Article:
DOUBLE STANDARDS AT AMERICA'S NFL?
19th December, 2015 at 15:23:54
This organisation may rail against gambling as a danger to the integrity of sport, but it's not averse to indirectly making money out of the business.
The National Football League in the United States says that gambling presents dangers to the integrity of sports, but it is not averse to making money from indirect activities that support gambling despite going to extraordinary lengths to preserve the federal Professional and Amateur Sports Protection Act (think New Jersey sports betting legalisation litigation).
This week the New York Times reported on the NFLs latest money-making venture - selling live data from its games that includes streaming from playing fields, driving not only game apps on fans' mobile phones and computers, but also fantasy sites and professional reports for online sports betting sites.
The N.F.L. signed a lucrative new deal in April this year with Sportradar, a Swiss-based live data provider servicing the online sports betting industry which subsequently inked a deal to provide data to daily fantasy sports operator FanDuel, and a month later struck a deal to distribute data for the National Hockey League as well.
The NFL has taken an equity stake in Sportradar, underscoring "...the league's ambiguous position on the shifting ground of gambling in the Internet age, in which betting is increasingly woven into the culture of American sports but the nation's legal structure lags behind," the newspaper reports.
And, as the NY Times article points out, online sports betting is almost entirely illegal in the United States, and the NFL is among its strongest opponents.
In addition, the NFL and its franchises are increasingly doing business with daily fantasy sports operators, where many lawmakers and regulators are of the view that this activity constitutes gambling.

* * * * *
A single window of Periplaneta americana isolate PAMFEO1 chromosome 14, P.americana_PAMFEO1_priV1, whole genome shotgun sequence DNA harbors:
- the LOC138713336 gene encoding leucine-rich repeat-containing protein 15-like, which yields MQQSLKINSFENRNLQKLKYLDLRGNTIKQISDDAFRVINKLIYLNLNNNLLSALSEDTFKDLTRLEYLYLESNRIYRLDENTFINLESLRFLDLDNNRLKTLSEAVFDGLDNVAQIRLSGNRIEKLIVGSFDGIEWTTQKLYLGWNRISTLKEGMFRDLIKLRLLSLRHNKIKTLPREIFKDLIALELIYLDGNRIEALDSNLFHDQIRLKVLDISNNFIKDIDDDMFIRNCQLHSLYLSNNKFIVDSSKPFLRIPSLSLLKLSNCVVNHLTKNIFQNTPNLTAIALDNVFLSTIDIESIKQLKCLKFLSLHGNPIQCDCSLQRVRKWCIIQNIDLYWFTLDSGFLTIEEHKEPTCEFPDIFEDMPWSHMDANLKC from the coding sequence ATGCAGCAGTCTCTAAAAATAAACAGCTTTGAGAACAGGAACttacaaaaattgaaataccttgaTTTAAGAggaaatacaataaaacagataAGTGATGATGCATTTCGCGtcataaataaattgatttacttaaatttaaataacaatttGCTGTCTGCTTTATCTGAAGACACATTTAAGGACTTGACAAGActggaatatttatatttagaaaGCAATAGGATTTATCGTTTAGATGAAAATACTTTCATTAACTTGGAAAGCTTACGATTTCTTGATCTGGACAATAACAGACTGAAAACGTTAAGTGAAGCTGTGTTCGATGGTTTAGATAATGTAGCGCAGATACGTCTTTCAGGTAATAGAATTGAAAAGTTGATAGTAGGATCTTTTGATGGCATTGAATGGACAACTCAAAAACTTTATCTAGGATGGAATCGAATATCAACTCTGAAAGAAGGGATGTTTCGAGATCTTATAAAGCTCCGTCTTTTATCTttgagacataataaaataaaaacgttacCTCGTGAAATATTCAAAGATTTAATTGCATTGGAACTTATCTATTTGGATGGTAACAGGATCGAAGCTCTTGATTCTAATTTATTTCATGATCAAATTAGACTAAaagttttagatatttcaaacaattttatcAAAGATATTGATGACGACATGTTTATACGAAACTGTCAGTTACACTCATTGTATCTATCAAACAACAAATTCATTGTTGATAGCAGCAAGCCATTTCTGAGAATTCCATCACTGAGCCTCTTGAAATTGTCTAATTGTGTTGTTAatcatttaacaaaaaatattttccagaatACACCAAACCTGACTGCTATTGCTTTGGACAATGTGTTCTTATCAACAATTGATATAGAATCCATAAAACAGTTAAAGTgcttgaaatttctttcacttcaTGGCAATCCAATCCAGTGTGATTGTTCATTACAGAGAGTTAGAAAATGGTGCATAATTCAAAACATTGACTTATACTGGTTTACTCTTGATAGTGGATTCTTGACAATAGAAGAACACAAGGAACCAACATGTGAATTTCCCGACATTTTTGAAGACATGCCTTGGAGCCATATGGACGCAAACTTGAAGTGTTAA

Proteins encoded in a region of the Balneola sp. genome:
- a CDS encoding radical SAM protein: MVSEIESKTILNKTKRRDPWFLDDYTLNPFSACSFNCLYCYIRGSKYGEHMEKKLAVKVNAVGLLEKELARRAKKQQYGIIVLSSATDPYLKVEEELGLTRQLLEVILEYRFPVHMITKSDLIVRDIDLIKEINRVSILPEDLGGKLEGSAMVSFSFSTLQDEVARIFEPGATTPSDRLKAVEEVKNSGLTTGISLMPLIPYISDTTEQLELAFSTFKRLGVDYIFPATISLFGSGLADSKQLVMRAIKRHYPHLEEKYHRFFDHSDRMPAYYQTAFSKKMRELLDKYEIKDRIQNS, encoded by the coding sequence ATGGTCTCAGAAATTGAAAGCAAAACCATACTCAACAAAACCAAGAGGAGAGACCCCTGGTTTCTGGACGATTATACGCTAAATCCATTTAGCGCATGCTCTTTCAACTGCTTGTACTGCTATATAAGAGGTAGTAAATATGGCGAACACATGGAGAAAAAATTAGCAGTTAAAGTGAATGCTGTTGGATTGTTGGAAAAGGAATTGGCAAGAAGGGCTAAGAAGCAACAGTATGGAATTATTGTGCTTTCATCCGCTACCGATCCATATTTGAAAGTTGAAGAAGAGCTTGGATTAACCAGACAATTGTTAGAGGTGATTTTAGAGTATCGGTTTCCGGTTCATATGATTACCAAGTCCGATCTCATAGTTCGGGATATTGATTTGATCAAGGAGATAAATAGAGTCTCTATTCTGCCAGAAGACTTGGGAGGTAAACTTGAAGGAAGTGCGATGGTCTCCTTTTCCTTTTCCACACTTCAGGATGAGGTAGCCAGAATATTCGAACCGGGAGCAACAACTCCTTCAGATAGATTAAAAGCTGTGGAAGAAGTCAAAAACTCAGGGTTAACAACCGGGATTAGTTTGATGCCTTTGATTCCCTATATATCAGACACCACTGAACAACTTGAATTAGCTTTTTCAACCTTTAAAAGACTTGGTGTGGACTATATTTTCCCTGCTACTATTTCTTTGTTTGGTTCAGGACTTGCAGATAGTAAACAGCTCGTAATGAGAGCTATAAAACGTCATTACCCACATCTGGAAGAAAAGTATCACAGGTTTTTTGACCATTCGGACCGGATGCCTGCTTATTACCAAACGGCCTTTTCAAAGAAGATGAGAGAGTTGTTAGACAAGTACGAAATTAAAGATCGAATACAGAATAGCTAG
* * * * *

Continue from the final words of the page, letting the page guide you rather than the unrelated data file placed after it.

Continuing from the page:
"Almost every N.F.L. team has a partnership deal with the fantasy sites, and two of the league's most powerful owners have stakes in DraftKings. The league also has a partnership in Britain with DraftKings, which has a gaming license there," the Times claims.
The NY Times investigation extended to Sportradar subsidiary Betradar, a provider of data to 450 bookmaking companies, including BetCRIS, which the article reminds readers has repeatedly faced prosecution in the United States.
Challenged on its apparent hypocrisy in contracting to provide live data to Sportradar for distribution to its clients, the NFL said its agreement was with the United States arm of the company, Sportradar US.
"There is a strict prohibition on distribution of the N.F.L.'s official data feeds to any gambling-related activity or entity, globally," the NFL said.
"Sportradar US does not generate revenue from gambling-related activities for any sport." Sportradar is allowed to distribute official data only "to consumer facing, digital distribution publishers," the body stressed.
When asked whether it works with several online bookmakers that are known to be active in the United States, Sportradar said in a statement that it "does not comment on individual client contracts."
But Sportradar said that it "has a strict policy to only provide data to licensed bookmakers" and obliges its clients "not to target customers in jurisdictions where betting is illegal."
The company's US branch does not provide services to any bookmakers, the company claimed.
The article explores allegations of copying and reselling a rival's data between 2008 and 2012 which saw a legal action against Sportradar in the British courts and a subsequent confidential settlement.
The NY Times piece describes the complexities of deploying live data and its importance to online gambling websites
and punters in today's world of instant communications.
Sportradar's penetration in the United States has included investment from the owners of three NBA franchises as well - the Washington Wizards, the Dallas Mavericks and the Charlotte Hornets...and the company has also begun working with Nascar Racing.
The attraction of the US betting market despite the legal hurdles is obvious - the American Gaming Association estimates that the illegal betting market for professional and college football alone will reach nearly $100 billion in 2015.
The Times article is interesting as both an examination of Sportradar and its US activity and the continued if painfully slow evolution of the US sports betting market - access it here:
Related News Tags: Bookmakers, New Jersey, USA, Censorship